CHARLOTTE, NC (WBTV) - As summer vacations start and people want to post pictures, videos, and updates, cybercreeps are on the hunt trying to get you to click on bad links.
According to Facebook, they have more than 400 million active users and each one has on average 130 friends. People are spending over 500 billion minutes per month on Facebook.
Former White House cyber expert Theresa Payton says cyberscumbags go where the action is so it's no surprise that they are up to some new tricks trying to dupe you into clicking on bad links.
The cybercreeps are in full swing posting many different types of attacks.
They take advantage of 3 Human Emotions:
- Fear Factor – You are worried about pictures that might make you look bad
- Humor Factor – We all need a break that makes us smile like videos of dancing babies or cute puppies
- Celebrity Factor – Using Key Sports Events or Celebrities to get you to look
3 EASY WAYS TO SPOT AND AVOID ATTACKS:
- Think Before You Click: Remember the 3 Factors of Fear, Humor, Celebrity – does the tagline meet that criteria? If so, it is most likely a scam
- Search: When in doubt, type the tagline next to the link into your favorite search engine and see if you get hits that say it is a scam
- Research: Sophos has a great alert page on Facebook so check there before clicking that link
WHAT TO DO IF YOU ARE A VICTIM:
Take 5 minutes to do the following 3 steps:
- Run a virus scan on your computer (If after the scan your computer seems like it is running slow or running programs even when nothing is open – contact a computer support expert immediately!)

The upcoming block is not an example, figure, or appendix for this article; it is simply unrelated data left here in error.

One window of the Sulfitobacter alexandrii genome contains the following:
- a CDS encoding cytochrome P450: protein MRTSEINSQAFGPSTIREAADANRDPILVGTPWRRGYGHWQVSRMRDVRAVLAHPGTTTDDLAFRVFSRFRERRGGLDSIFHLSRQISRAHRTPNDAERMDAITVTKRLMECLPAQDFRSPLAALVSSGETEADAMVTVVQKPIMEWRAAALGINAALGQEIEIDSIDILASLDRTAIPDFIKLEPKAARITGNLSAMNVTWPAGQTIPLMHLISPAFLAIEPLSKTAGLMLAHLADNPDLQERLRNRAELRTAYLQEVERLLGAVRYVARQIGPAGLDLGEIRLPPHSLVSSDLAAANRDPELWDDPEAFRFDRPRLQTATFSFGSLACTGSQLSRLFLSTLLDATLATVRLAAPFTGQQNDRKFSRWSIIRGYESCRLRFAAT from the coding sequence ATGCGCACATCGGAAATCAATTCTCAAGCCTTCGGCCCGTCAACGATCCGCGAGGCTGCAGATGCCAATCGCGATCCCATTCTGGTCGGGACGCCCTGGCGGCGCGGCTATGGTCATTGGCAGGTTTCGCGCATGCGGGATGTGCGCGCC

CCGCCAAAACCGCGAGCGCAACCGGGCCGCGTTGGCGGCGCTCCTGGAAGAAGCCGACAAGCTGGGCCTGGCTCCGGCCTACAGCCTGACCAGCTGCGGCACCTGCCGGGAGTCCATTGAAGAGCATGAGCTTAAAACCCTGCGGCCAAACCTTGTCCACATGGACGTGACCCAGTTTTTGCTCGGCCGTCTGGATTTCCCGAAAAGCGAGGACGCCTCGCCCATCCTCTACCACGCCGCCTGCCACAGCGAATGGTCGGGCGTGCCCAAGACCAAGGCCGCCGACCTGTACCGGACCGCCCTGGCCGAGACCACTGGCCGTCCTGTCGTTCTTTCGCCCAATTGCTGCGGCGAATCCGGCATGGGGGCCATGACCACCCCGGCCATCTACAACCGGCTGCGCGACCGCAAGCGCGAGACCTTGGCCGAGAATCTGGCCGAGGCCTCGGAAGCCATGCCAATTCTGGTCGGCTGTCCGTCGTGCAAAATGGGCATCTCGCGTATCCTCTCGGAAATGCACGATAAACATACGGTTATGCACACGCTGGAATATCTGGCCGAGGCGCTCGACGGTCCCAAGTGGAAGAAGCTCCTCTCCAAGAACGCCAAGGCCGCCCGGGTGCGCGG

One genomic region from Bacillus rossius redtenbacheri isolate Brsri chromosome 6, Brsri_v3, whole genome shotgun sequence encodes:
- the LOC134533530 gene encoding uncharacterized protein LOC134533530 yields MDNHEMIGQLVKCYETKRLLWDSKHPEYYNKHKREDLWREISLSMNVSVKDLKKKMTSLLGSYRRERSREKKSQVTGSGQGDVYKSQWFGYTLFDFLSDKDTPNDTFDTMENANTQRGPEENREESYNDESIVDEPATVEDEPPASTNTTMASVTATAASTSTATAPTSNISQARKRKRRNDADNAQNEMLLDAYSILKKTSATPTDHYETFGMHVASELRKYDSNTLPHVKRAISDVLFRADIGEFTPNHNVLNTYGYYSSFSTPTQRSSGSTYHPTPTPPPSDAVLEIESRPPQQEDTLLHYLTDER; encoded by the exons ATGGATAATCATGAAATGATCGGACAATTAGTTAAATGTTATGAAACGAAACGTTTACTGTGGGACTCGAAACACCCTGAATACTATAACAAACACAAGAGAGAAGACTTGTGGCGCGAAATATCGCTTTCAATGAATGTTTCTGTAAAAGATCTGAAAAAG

- Change your Facebook password RIGHT AWAY
- If your Facebook password happened to be the same password as on your other online accounts, change all of them to something different
FACEBOOK USERS CAN GET MCAFEE PROTECTION FOR 6 MONTHS FOR FREE:
EXAMPLES OF RECENT SCAMS:
CELEBRITY FACTOR: One has a message "Paramore n-a-k-ed photo leaked," which lures people into thinking they can see Hayley Williams naked.
HUMOR FACTOR: Another attack comes as a message that says a "hilarious video" is attached. When you click, a Facebook login pops up. Looks legit, right? It's not. Once you log in, the cybercreeps have created a program to log you in and then the program will ask you to install a media player. If you click ok, malicious software will download.
These creeps may actually post the link on your wall. Just don't click on it and remove it from your wall.
LIKEJACKING: Another attack is spreading through Facebook using the Like feature. You may see that a friend "Likes" a link and then when you click on it you are presented with a blank page and a message to "Click here to continue". If you click, it adds the "Like" link to your page. So far, this attack looks like a test and does not seem to do more than make the "Like" of a page go viral. Stay tuned though, I am sure there will be more to that attack.
A LINK TO AN EXAMPLE OF A "HUMOR FACTOR" ATTACK:
If you want to see what the "hilarious video" attack looks like, click here to see a video provided by Mashable and Websense:
A LINK TO AN EXAMPLE OF LIKEJACKING ATTACK:
If you want to see what the "Like" attack looks like, click here to see a screen shot from Mashable:
HOW TO SPOT SCAMS:
Facebook has a Security page that notifies Facebook users about recent scams:
Sophos has a great Facebook page to warn you about cybercreeps! Check it out at http://www.sophos.com/security/best-practice/facebook/ , or look at their company webpage www.Sophos.com before clicking on a link to see if they have seen an issue with the link.
According to Sophos.com, some of the messages for the "Like" scam have the following text:
"Distracting Beach Babes"
"LOL This girl gets OWNED after a POLICE OFFICER reads her STATUS MESSAGE."
"This man takes a picture of himself EVERYDAY for 8 YEARS!!"
"The Prom Dress That Got This Girl Suspended From School."
"This Girl Has An Interesting Way Of Eating A Banana, Check It Out!"